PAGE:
Matthew Vaughn’s ‘KINGSMEN’ is bloody brilliant in the kick arse department
If you’re looking for a simple-minded romantic comedy this is not the film you’re looking for. If you want director Matthew Vaughn’s trademark mix of humor, action and high production value, sit down and be a happy camper. “Kingsmen: The Secret Service” is a definitely British movie, unlike his earlier “Kick Ass,” which was geared to the American audience without question.
“Kingsmen” concerns a secret spy organization, not part of any government, but based in the U.K., and largely staffed by children of upper class, with code names like “Lancelot.” Their mission is to thwart bad guys, terrorist plots, with a huge budget and without government oversight or corruption. The organization is headed by one-time leading man and spy movie stalwart, Michael Caine. And the main operative is played by Colin Firth, who becomes an unexpected action movie star here, and about as far from his “romcom” roots as one can get here, and perfectly cast as the “gentleman spy.”
I wasn’t aware that this film is based on a comic book “The Secret Service” (I haven’t read comic books for many, many years now) by writer Mark Millar and artist Dave Gibbons. For those who like name dropping in the comic book world, Millar also wrote “Kick Ass,” and Gibbons was the artist for “Watchmen.” The screenplay for the movie version is by Matthew Vaughn and Jane Goldman, who also worked on other Vaughn films “Kick Ass,” “X-Men: First Class,” and “Stardust.”
Back to the film: The main entry to the group’s in-town HQ is a posh bespoke suit tailor shop on Seville Row, called “Kingsmen,” which can outfit an operative not only in form fitting style, but tricky secret agent spy kit from poison pens, to exploding cigarette lighters. They also have a large manse in the countryside (which looks suspiciously like the same estate as in “X-Men: First Class,” another great Vaughn film, but I didn’t bother to research that; it’s big!).
Firth’s character, Harry Hart (code name “Galahad”) recruits the son of one of his former recruits who died during training. The son Gary “Eggsy” Unwin, played by Taron Egerton (largely unknown outside U.K., and primarily known for TV roles), joins a number of other recruits to see if he will qualify to become a new member of the Kingsmen. “Eggsy” is from the estate, which is something like the “projects” in the U.S., basically the underclass side of town, and the sort of folk sometimes without options other than taking to crime.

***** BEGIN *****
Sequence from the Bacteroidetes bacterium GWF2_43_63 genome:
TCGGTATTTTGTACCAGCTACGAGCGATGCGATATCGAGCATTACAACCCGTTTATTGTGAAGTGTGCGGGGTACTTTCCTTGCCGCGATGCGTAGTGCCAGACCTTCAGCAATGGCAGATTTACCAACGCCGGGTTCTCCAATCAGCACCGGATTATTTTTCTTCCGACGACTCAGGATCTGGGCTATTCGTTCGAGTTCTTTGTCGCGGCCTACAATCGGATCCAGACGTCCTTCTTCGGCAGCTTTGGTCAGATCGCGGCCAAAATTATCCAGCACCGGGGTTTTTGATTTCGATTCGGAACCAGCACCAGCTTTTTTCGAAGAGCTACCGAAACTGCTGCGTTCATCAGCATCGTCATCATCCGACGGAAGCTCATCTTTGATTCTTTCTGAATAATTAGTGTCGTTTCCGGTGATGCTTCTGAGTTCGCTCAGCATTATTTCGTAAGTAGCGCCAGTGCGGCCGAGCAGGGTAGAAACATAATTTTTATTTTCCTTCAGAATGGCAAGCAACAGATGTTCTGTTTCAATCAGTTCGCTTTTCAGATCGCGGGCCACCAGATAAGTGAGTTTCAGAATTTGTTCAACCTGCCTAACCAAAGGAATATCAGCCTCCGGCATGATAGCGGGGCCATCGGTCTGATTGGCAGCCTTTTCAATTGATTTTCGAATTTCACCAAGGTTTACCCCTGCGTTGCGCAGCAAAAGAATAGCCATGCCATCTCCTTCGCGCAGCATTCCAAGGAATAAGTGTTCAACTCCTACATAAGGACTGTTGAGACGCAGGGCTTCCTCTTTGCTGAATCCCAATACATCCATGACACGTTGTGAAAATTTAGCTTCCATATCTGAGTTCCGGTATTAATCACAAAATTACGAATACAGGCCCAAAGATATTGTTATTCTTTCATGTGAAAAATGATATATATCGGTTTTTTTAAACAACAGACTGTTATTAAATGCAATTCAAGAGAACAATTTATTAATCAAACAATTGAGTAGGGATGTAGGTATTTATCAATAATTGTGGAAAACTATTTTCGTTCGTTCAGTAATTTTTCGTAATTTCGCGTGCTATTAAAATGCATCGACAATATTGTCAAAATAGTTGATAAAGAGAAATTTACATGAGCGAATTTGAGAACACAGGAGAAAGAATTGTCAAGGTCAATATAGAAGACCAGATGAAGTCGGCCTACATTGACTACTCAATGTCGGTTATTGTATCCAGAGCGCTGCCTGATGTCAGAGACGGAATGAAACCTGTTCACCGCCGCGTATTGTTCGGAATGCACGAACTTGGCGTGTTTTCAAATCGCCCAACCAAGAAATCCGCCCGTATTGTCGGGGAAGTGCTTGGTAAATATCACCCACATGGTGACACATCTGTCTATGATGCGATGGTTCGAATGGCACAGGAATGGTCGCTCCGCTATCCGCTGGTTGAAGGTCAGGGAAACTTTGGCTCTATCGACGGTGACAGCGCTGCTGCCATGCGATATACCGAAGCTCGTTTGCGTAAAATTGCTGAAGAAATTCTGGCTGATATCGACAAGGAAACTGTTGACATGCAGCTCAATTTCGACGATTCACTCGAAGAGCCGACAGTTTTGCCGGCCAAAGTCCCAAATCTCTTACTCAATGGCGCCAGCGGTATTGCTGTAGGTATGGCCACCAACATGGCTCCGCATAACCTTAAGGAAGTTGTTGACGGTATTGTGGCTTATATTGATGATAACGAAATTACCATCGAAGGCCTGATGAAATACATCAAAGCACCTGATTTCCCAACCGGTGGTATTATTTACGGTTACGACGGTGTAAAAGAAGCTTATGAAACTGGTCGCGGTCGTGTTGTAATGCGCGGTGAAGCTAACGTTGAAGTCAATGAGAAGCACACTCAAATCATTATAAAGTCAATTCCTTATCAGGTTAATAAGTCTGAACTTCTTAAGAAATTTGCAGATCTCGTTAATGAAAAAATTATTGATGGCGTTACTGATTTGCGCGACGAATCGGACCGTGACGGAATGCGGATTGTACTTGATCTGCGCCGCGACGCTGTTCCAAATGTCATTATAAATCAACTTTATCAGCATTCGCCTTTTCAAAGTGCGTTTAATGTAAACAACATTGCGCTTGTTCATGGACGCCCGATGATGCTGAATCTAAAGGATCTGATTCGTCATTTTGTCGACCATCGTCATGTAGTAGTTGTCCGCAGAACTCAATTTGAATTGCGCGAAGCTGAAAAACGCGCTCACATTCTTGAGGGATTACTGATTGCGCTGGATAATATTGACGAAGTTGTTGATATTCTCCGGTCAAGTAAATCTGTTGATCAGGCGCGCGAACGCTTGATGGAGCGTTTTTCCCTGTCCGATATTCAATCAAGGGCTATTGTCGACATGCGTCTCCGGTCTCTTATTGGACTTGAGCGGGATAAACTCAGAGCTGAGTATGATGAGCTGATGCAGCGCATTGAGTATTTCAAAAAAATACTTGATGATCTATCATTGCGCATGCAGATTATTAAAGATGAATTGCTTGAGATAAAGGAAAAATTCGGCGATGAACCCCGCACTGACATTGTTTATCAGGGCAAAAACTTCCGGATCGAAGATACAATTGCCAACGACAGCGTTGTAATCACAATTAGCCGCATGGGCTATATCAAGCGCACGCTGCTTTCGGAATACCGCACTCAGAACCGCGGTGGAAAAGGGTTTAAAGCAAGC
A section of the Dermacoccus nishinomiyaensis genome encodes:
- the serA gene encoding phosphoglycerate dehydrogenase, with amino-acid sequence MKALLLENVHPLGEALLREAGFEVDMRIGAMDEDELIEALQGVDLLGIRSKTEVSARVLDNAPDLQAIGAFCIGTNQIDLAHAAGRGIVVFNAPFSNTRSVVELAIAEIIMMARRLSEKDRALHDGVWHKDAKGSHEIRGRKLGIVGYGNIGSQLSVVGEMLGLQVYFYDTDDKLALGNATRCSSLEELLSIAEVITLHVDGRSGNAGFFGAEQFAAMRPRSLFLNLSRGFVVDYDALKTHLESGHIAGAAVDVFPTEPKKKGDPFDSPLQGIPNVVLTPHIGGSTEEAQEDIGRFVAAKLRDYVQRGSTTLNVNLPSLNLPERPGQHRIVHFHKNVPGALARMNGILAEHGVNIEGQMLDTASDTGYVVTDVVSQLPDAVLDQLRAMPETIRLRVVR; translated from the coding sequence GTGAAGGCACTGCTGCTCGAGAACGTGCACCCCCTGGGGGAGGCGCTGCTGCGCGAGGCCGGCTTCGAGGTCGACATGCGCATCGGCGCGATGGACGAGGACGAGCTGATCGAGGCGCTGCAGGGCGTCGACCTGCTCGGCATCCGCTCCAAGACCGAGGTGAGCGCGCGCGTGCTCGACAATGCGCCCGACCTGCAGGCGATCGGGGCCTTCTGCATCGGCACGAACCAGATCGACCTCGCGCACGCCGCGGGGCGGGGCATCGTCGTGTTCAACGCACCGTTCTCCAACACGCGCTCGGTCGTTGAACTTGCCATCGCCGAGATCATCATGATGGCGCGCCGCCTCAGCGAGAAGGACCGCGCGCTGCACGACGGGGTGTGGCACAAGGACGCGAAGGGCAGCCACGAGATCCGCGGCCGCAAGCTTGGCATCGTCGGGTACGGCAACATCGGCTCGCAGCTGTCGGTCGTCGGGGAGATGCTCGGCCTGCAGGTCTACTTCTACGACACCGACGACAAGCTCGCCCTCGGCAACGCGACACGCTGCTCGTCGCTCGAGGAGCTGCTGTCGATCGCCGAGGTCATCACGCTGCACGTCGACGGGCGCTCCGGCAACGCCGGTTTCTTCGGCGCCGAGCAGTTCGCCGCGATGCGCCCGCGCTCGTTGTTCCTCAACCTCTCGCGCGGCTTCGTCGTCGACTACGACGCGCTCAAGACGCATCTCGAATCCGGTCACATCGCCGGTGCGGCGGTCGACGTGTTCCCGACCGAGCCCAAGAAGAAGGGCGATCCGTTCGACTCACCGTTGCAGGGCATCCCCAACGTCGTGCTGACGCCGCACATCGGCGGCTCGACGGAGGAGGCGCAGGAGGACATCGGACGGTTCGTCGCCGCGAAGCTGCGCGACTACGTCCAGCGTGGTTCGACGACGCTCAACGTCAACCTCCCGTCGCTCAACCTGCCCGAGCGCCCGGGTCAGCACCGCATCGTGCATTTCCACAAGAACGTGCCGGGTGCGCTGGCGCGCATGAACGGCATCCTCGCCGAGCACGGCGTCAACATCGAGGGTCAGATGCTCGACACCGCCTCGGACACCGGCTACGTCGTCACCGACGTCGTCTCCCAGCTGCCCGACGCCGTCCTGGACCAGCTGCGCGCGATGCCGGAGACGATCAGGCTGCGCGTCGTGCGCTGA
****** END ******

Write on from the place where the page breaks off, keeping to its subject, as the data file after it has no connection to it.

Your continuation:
The training progresses and Eggsy ends up as one of two final recruits, only one of which will be selected to join. There is the usual bullying from the upper crust kids, a different kind of bullying from his mates and extended family members in the estates. He fails the final test, but he ends up being drawn into the group regardless when the villain’s plans are revealed and his mentor is taken out.
The training of the recruit, and the fish out of water elements, reminded me a little bit of another film I liked, “Wanted” (2008) – which, in looking this up on IMDB, I learned that Mark Millar was also the writer of the comic book on which that film was based.
In this affair, the bad guy is a tech billionaire, Valentine, played by Samuel L. Jackson, who has fun playing a kooky lisping violence-adverse madmen who wants to save and heal the planet by killing a portion of the population; having given up on throwing money at carbon reduction and weak willed politicians and their cadre of vocal climate change deniers. In this endeavor he enlists the help of many world leaders, both real and fictional in this tale, and those on board will be protected from the “culling.”